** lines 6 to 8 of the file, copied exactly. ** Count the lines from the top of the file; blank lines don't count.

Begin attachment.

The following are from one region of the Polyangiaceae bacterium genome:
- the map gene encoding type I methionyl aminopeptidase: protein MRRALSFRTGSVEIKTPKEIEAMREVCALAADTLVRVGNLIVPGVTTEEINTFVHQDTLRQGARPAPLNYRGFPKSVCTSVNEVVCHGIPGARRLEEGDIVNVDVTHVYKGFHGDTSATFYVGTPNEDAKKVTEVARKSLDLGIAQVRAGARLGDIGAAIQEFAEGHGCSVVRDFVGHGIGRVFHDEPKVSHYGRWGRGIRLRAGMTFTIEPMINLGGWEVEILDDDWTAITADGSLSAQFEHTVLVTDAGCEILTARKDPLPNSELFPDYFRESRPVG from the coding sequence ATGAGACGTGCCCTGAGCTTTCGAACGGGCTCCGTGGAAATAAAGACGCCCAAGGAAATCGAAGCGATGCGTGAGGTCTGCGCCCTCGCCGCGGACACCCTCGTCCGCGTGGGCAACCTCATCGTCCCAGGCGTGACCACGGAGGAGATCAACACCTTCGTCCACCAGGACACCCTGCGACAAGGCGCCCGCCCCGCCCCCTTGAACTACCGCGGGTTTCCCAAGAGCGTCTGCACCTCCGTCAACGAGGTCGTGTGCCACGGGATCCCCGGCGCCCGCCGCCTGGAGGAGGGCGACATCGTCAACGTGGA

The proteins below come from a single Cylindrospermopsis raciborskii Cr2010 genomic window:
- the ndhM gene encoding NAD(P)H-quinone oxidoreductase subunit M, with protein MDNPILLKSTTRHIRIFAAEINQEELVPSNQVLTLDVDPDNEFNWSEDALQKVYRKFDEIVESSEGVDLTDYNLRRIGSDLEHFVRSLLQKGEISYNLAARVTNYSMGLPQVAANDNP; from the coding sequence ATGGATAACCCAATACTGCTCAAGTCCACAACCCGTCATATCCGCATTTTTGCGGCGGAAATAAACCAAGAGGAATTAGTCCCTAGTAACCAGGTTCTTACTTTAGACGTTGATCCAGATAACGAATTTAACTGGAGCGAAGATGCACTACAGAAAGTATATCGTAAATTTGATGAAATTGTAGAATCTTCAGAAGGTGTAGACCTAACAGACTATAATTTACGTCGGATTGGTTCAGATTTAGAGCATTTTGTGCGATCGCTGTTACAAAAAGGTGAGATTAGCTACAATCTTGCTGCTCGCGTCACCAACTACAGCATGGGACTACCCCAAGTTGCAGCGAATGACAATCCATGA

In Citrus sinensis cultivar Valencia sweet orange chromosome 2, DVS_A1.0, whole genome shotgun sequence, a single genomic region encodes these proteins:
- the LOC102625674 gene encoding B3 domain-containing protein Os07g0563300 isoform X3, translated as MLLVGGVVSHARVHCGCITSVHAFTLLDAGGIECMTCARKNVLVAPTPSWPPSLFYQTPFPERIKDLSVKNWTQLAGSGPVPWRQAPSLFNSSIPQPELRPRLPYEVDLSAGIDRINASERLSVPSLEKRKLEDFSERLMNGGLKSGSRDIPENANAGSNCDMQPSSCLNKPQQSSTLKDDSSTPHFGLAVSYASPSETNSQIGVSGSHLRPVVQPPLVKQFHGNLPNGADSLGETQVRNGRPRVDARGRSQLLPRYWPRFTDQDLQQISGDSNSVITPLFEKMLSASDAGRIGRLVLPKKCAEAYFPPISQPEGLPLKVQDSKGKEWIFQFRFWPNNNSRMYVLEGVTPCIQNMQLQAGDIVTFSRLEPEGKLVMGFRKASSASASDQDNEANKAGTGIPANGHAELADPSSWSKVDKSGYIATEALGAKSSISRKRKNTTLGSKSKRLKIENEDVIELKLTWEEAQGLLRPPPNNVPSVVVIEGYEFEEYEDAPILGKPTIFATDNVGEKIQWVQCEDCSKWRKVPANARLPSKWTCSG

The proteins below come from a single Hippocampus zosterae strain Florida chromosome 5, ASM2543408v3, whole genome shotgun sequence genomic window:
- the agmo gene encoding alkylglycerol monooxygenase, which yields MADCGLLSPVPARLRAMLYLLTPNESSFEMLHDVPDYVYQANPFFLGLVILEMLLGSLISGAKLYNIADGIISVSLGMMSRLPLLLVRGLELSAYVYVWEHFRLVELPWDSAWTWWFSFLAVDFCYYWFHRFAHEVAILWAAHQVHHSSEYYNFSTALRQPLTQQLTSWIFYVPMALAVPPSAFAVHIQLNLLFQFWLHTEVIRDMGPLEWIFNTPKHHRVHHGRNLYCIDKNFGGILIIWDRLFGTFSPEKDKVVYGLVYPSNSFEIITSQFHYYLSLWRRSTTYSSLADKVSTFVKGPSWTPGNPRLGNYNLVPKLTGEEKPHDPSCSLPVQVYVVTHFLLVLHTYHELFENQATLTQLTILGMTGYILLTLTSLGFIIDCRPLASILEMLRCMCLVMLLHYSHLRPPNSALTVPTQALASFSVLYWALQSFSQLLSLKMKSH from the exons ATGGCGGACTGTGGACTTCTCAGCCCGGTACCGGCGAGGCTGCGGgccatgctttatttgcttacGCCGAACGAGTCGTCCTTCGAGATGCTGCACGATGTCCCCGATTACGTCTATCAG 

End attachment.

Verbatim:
- the LOC102625674 gene encoding B3 domain-containing protein Os07g0563300 isoform X3, translated as MLLVGGVVSHARVHCGCITSVHAFTLLDAGGIECMTCARKNVLVAPTPSWPPSLFYQTPFPERIKDLSVKNWTQLAGSGPVPWRQAPSLFNSSIPQPELRPRLPYEVDLSAGIDRINASERLSVPSLEKRKLEDFSERLMNGGLKSGSRDIPENANAGSNCDMQPSSCLNKPQQSSTLKDDSSTPHFGLAVSYASPSETNSQIGVSGSHLRPVVQPPLVKQFHGNLPNGADSLGETQVRNGRPRVDARGRSQLLPRYWPRFTDQDLQQISGDSNSVITPLFEKMLSASDAGRIGRLVLPKKCAEAYFPPISQPEGLPLKVQDSKGKEWIFQFRFWPNNNSRMYVLEGVTPCIQNMQLQAGDIVTFSRLEPEGKLVMGFRKASSASASDQDNEANKAGTGIPANGHAELADPSSWSKVDKSGYIATEALGAKSSISRKRKNTTLGSKSKRLKIENEDVIELKLTWEEAQGLLRPPPNNVPSVVVIEGYEFEEYEDAPILGKPTIFATDNVGEKIQWVQCEDCSKWRKVPANARLPSKWTCSG

The proteins below come from a single Hippocampus zosterae strain Florida chromosome 5, ASM2543408v3, whole genome shotgun sequence genomic window:
- the agmo gene encoding alkylglycerol monooxygenase, which yields MADCGLLSPVPARLRAMLYLLTPNESSFEMLHDVPDYVYQANPFFLGLVILEMLLGSLISGAKLYNIADGIISVSLGMMSRLPLLLVRGLELSAYVYVWEHFRLVELPWDSAWTWWFSFLAVDFCYYWFHRFAHEVAILWAAHQVHHSSEYYNFSTALRQPLTQQLTSWIFYVPMALAVPPSAFAVHIQLNLLFQFWLHTEVIRDMGPLEWIFNTPKHHRVHHGRNLYCIDKNFGGILIIWDRLFGTFSPEKDKVVYGLVYPSNSFEIITSQFHYYLSLWRRSTTYSSLADKVSTFVKGPSWTPGNPRLGNYNLVPKLTGEEKPHDPSCSLPVQVYVVTHFLLVLHTYHELFENQATLTQLTILGMTGYILLTLTSLGFIIDCRPLASILEMLRCMCLVMLLHYSHLRPPNSALTVPTQALASFSVLYWALQSFSQLLSLKMKSH from the exons ATGGCGGACTGTGGACTTCTCAGCCCGGTACCGGCGAGGCTGCGGgccatgctttatttgcttacGCCGAACGAGTCGTCCTTCGAGATGCTGCACGATGTCCCCGATTACGTCTATCAG 